We can approach Jesus for instruction and rest, and find it, because he is one who has emptied himself for our sake. Leaving the glories of heaven to become a servant of man, and dying so that we might have life. The perfect example of humility in action (meekness).

    • Alexandra Clark profile image

      Alexandra Clark 

      7 years ago from God bless America

      Thanks for writing this. Many have asked me what is the difference between meekness and humbleness. For Christ said, "Learn of Me for I am meek and humble of heart." This then must mean that there is a difference in the two.

    • profile image


      7 years ago

      Richard, You are an inspiration for me, as you are for many in cyberspace and in real life. I have the greatest admiration and respect for you; you are one of my very favorite writers. Your faith is wonderfully presented.

      I was feeling scattered at the time of my comments. Plus the computer was temperamental; cyberspace here has been goofy for quite a while. I also was simply in awe of your presentation; you're able to set this unassuming, blessed trait of meekness into the context of human interactions and make it completely understandable, so we all are able to recall how we may be on target in being meek with God but how, and why, we may miss the mark so widely in being meek in human interactions.

      I always value the treasury of your writings, and I always look forward to your next offering.

      Appreciatively, Stessily

    • parrster profile imageAUTHOR

      Richard Parr 

      7 years ago from Australia

      @skye2day ~ For one of the few times in my life, I am glad to say "I made a girl cry". Thank you, Skye, for your lovely spirit.

      @MsDora ~ Your encouraging words mean a lot to me, thank you. It is a difficult subject, and even more challenging to develop consistently in our lives. God bless.

    • parrster profile imageAUTHOR

      Richard Parr 

      7 years ago from Australia

      @Stessily ~ thank you for such a well written and encouraging comment. I must have been suffering from writers paranoia when I read your initial comment :)

      I should have known better. You remain one of my very favourite hubbers (not that that was in any doubt :)

    • parrster profile imageAUTHOR

      Richard Parr 

      7 years ago from Australia

      @GypsyRoseLee ~ Great advice, and something I aim to do ever more diligently.

    • MsDora profile image

      Dora Weithers 

      7 years ago from The Caribbean

      Parrster, this is such a powerful presentation on meekness. Meekness toward the other person is a real challenge and you have lifted the lid. Thanks for taking on this difficult issue. You did a marvelous job. Voted Up and Useful!

    • skye2day profile image


      7 years ago from Rocky Mountains

      parrster God Bless you dear bro for an awesome study of Gods wondrous love Truly I have tears of joy I so needed to hear this message. The Holy Spirit shines in you dear brother love Skye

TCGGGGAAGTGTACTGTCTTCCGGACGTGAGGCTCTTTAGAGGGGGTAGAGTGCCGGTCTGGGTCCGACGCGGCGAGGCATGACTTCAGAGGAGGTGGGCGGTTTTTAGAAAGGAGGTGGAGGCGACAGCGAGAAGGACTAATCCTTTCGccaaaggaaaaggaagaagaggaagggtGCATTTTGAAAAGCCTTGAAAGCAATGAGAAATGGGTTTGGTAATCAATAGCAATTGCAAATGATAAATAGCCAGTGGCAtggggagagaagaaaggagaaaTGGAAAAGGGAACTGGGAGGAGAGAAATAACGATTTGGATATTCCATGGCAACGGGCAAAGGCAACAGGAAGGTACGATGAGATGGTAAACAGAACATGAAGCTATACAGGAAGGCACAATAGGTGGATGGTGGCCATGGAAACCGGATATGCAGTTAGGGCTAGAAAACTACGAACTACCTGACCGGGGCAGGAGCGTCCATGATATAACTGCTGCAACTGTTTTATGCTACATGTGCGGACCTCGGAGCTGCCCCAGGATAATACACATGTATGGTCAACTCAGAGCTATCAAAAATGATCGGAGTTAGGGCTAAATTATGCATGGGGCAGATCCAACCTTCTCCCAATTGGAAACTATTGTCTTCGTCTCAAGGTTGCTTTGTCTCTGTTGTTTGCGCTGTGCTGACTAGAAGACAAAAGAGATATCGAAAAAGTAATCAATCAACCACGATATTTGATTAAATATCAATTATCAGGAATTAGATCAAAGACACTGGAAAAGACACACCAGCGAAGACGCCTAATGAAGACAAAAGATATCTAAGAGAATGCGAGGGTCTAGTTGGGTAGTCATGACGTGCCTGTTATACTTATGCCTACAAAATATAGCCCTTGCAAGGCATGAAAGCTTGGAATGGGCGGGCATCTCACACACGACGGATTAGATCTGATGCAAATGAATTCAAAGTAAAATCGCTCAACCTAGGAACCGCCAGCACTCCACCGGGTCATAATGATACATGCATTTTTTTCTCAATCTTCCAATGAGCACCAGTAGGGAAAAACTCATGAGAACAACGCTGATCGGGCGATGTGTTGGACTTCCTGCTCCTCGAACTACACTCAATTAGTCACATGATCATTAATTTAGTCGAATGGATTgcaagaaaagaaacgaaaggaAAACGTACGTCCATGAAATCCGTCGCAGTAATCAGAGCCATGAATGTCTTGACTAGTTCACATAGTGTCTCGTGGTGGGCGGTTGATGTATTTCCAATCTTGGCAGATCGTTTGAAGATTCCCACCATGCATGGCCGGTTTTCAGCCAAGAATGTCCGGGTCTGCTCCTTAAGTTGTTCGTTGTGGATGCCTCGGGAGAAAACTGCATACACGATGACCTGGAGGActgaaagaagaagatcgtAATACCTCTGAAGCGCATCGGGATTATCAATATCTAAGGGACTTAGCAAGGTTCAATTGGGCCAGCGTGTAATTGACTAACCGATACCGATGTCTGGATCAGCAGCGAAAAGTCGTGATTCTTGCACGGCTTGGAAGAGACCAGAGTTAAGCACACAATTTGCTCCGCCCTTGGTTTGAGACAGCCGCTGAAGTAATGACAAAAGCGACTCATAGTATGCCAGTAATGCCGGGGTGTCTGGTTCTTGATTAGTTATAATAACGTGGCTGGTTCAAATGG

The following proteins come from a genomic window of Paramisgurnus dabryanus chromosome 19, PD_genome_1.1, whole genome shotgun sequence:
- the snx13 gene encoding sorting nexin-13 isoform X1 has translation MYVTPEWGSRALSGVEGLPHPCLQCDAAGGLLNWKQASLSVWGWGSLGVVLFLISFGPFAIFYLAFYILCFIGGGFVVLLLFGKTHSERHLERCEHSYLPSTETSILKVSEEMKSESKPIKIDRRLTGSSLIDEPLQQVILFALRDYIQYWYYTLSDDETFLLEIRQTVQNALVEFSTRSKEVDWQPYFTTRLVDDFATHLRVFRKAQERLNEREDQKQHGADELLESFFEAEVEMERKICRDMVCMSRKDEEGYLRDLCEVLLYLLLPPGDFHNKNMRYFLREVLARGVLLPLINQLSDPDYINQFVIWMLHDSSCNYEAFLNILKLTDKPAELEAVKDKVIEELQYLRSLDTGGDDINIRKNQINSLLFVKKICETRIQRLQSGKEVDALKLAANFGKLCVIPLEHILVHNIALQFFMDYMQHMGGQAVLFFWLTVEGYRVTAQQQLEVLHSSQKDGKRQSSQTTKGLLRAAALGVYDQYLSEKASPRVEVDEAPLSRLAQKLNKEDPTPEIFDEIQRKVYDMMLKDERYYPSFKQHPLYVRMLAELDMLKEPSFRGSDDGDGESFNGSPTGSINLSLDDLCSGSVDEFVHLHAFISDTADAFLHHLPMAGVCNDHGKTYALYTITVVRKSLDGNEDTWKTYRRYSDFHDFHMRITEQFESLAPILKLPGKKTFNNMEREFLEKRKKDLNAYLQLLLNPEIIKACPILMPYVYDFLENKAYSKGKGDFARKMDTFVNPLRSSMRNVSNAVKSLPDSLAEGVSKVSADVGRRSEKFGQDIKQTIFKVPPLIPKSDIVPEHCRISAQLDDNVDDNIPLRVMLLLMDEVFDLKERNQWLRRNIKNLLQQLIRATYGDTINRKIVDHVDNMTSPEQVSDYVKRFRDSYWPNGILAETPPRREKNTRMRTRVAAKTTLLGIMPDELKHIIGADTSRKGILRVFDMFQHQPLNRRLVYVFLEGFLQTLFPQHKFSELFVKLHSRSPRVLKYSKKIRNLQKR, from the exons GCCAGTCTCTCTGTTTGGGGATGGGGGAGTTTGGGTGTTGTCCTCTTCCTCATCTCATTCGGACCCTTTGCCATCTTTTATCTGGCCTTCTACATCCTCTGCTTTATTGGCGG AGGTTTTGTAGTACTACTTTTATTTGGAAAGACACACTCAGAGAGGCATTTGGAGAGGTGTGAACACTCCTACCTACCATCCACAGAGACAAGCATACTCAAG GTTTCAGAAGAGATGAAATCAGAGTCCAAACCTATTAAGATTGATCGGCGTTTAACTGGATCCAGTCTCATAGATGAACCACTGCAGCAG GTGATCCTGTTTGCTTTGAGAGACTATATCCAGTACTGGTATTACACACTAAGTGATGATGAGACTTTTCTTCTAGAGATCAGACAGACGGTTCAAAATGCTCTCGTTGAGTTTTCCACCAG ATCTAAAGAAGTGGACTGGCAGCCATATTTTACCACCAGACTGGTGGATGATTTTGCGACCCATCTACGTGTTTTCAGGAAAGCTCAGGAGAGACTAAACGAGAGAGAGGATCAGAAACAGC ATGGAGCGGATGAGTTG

• profile image


      7 years ago

      Richard, The computer had a mind of its own yesterday and did not save the entirety of my comment. So I tried to delete my comment, but it wouldn't allow that, either.

      My comments are meant to be supportive and encouraging, for your presentation is clear and well thought out. As with your other thought pieces, you've posed interesting questions and searched for clarity from inspired sources.

      I think that there is an underlying connotation of submissiveness and of weakness in the word meekness which is difficult to accept and to comprehend, especially in human interactions, in these oh so modern times. James pinpoints meekness ("good deeds done in meekness") as the point of distinction between divinely inspired wisdom and earthly induced wisdom. It is not easy to be meek, just as it is not always easy to be kind. Meekness, in the context of being a blessing, is a strength which is honed through situations of seeming weakness for adults, such as asking for help, receiving criticism, offering service, etc. ("Strength is made perfect in weakness" 2 Corinthians 12:10)

      As you noted in one of your comments, "So much of what God seeks to transform in us hinges, it seems, on how we relate to our fellow man. Such that, developing a vertical relationship with him cannot progress far beyond the depth of the horizontal ones we daily experience. There is a great synergy in God's design."

      As you've shown, relating to other humans is not necessarily an easy process. The desired smoothness is achieved through the friction of learning. For those who devalue meekness, the path through the wilderness may seem clearer because their focus is narrower; that is why Luke explains that "The sons of this world are more shrewd in dealing with their own generation than the sons of light" (Luke 16:8).

      I thought that your poll posed a good question. I just wondered where you would cast your vote. For me, every other beatitude is subsumed within the peacemakers, who are inspired by such motivations as righteousness, mercy, etc.